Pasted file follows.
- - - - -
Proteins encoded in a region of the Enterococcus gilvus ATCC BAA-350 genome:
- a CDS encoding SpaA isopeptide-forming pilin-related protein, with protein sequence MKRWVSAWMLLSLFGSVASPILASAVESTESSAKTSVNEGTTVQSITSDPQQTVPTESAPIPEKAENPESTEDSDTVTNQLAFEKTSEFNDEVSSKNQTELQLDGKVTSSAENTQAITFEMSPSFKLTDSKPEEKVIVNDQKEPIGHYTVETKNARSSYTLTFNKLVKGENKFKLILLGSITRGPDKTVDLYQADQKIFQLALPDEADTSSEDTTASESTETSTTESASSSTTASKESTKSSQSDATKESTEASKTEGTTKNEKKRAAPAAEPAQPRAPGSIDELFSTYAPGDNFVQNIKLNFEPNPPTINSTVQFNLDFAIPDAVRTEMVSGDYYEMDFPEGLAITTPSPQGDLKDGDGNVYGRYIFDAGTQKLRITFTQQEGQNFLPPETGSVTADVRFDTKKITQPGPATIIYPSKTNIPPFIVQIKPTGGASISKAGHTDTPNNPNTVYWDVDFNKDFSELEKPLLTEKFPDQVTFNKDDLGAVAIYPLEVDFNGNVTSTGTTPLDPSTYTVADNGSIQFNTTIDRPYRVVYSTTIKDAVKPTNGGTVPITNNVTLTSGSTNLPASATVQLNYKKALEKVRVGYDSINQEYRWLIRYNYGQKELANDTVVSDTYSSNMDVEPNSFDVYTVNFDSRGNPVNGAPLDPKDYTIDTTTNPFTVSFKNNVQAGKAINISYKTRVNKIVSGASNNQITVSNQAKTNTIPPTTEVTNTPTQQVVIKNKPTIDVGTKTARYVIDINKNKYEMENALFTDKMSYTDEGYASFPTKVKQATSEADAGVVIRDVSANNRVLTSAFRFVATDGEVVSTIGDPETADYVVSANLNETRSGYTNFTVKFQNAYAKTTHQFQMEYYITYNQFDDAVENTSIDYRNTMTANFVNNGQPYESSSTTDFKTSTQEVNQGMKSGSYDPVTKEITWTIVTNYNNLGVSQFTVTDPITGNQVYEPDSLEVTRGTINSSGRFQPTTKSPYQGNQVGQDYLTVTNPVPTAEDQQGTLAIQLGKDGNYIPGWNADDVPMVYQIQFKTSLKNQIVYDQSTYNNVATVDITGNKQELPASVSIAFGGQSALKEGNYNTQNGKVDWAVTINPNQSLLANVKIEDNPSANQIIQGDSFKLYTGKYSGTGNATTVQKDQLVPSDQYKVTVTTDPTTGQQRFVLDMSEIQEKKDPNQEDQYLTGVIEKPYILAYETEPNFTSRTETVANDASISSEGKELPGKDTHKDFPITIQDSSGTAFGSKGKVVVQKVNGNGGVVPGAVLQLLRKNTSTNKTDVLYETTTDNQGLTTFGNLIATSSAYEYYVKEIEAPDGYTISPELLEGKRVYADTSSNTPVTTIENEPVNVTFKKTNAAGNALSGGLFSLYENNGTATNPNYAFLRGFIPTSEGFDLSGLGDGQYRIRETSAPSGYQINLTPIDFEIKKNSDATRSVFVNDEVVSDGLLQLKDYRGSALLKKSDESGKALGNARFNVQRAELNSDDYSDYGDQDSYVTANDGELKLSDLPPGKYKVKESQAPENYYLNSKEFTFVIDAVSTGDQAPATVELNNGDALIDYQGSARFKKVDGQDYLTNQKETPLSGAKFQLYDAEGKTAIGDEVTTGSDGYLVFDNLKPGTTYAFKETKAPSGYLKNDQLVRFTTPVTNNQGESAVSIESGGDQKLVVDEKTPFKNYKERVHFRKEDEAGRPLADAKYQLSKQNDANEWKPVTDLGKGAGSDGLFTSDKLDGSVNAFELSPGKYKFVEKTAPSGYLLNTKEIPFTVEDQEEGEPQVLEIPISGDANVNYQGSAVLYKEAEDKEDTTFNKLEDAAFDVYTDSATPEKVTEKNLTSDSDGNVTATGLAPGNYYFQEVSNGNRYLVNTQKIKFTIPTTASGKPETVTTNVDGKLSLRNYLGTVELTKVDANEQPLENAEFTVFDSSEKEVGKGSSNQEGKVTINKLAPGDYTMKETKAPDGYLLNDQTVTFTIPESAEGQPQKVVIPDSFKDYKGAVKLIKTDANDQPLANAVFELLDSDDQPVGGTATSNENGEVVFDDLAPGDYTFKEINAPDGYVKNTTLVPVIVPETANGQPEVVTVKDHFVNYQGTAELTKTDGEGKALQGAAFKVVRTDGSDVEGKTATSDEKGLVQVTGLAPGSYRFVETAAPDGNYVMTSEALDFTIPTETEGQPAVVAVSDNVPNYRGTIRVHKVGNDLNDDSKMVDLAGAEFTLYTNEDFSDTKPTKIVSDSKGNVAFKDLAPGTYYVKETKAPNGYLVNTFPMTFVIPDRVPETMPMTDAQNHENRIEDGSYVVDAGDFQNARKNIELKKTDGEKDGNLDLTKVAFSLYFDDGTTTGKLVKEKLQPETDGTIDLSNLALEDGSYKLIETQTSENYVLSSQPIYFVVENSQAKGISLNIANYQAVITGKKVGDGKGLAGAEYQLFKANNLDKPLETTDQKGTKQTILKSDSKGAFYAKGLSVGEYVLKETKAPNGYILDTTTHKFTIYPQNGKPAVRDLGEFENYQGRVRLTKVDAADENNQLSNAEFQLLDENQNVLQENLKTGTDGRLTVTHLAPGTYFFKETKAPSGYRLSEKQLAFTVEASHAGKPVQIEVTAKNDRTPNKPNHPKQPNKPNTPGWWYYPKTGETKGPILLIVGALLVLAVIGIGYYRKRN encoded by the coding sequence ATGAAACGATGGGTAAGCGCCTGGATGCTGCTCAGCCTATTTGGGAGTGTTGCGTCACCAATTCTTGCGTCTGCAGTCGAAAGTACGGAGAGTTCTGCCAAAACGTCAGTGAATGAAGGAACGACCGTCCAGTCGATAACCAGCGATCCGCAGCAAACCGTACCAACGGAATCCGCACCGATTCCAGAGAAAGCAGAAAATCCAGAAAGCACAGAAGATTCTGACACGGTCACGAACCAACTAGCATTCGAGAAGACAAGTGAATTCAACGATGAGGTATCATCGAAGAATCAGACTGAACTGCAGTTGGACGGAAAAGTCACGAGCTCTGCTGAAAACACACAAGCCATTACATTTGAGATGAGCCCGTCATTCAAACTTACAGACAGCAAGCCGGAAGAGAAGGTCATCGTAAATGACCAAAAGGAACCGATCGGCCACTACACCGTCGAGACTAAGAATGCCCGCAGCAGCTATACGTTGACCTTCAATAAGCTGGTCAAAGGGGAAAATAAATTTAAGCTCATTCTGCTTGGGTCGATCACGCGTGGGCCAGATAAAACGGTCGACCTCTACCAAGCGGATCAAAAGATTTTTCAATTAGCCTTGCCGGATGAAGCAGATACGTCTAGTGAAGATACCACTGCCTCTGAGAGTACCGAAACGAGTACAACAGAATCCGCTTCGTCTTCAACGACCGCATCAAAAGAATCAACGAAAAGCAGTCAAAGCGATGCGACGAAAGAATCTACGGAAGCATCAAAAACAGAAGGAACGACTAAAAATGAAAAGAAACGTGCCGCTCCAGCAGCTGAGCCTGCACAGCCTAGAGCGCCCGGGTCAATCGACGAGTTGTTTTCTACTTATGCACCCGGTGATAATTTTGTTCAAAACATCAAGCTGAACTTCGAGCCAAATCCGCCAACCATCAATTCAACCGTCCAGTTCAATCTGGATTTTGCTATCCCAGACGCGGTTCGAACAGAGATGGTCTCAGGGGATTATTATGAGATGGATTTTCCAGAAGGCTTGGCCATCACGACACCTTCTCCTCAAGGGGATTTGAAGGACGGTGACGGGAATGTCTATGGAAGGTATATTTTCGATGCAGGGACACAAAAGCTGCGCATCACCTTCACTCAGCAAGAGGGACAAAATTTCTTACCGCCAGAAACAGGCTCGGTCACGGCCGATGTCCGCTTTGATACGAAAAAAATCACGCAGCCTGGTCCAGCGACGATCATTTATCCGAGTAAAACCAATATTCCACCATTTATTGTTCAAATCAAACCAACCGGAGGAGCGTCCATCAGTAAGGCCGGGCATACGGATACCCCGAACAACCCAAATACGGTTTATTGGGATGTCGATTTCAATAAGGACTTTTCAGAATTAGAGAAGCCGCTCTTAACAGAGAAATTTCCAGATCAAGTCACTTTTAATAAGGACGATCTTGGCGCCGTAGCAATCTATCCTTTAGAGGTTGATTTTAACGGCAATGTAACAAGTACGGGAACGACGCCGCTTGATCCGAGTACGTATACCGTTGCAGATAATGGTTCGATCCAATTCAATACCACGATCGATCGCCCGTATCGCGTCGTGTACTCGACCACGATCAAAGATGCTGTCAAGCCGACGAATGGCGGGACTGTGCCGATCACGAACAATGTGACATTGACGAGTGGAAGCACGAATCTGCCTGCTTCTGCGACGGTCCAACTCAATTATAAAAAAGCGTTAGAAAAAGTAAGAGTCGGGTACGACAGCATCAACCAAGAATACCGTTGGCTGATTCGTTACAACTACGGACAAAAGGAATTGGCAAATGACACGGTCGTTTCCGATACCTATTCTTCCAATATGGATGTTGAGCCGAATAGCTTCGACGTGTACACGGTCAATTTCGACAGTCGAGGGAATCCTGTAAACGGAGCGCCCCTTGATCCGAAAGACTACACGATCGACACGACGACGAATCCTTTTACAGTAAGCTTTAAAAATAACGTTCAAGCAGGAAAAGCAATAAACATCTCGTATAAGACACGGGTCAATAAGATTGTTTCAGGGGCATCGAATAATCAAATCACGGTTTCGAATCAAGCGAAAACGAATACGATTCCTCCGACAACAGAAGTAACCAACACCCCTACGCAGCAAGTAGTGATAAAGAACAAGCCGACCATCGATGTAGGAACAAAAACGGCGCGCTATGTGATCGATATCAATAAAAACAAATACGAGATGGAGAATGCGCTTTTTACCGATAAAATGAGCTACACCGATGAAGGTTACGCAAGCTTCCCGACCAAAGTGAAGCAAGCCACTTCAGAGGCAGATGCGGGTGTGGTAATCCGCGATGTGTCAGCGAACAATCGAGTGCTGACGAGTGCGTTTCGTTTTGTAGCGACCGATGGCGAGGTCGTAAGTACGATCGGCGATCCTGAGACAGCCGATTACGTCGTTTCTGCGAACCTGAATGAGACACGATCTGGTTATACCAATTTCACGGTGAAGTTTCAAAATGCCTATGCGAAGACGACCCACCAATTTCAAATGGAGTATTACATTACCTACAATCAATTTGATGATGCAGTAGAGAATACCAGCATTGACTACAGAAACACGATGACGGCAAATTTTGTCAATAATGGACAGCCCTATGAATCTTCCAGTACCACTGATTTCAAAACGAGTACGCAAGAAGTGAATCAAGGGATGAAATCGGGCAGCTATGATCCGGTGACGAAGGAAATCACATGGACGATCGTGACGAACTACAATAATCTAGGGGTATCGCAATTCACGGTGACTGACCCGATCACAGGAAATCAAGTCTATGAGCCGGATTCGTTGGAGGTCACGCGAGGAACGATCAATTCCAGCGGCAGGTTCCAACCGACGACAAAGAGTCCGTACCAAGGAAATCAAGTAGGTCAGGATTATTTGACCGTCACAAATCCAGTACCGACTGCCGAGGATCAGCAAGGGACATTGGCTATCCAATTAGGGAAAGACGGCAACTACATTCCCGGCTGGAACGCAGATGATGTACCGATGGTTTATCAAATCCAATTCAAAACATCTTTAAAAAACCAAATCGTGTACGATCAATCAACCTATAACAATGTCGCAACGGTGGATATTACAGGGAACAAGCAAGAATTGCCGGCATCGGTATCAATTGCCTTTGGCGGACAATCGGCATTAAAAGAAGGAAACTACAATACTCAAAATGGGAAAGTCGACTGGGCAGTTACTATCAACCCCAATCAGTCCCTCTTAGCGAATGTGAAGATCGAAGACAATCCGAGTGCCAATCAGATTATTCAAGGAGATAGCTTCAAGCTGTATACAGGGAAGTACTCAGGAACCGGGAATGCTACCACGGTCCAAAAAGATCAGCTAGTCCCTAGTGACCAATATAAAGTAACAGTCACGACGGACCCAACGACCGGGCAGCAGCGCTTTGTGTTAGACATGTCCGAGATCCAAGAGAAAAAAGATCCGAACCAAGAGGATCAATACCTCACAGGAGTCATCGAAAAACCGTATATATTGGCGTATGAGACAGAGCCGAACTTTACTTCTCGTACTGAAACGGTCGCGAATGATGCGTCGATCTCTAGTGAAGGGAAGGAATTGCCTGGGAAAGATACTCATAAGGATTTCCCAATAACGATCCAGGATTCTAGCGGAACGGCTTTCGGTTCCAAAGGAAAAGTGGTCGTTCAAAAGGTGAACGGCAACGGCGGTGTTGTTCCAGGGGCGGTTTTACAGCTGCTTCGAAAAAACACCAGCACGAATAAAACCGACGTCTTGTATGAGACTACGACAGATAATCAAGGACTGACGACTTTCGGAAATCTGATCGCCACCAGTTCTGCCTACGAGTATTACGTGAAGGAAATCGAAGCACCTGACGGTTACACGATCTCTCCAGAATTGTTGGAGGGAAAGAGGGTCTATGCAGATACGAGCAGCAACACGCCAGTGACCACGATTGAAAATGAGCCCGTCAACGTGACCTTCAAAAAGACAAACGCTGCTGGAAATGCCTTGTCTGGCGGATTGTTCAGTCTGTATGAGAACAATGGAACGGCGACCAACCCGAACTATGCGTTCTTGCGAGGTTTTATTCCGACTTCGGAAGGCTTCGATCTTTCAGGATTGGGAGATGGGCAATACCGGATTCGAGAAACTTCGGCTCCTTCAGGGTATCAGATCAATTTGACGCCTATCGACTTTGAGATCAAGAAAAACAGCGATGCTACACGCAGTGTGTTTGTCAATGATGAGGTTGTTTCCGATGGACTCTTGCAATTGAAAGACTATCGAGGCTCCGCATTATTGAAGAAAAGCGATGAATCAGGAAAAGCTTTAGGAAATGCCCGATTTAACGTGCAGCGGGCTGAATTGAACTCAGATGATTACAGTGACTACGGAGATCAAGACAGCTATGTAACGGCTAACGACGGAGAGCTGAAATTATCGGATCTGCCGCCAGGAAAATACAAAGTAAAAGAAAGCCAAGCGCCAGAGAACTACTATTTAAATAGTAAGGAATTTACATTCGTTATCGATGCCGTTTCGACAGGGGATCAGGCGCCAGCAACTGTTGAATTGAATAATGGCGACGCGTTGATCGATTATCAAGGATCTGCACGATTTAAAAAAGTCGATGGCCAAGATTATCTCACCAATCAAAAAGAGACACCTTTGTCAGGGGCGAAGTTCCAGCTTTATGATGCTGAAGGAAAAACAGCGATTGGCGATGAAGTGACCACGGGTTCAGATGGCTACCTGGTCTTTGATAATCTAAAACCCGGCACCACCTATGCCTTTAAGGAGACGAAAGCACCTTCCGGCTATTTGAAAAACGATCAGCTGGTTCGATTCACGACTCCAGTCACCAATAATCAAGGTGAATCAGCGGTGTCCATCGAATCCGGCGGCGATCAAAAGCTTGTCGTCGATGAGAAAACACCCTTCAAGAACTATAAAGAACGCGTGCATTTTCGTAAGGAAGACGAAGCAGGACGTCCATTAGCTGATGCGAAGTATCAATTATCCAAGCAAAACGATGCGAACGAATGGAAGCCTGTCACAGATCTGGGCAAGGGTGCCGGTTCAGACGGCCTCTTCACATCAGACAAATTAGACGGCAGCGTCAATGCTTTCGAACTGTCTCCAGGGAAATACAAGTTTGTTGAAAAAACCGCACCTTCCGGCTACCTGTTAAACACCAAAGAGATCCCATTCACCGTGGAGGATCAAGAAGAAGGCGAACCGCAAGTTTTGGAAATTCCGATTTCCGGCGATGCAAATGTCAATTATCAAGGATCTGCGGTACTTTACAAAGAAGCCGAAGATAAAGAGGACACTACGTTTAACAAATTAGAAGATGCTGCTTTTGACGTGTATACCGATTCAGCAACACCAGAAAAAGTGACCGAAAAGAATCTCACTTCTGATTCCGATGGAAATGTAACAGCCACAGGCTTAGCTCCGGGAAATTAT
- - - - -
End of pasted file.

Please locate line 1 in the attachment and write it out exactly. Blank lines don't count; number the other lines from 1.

Proteins encoded in a region of the Enterococcus gilvus ATCC BAA-350 genome: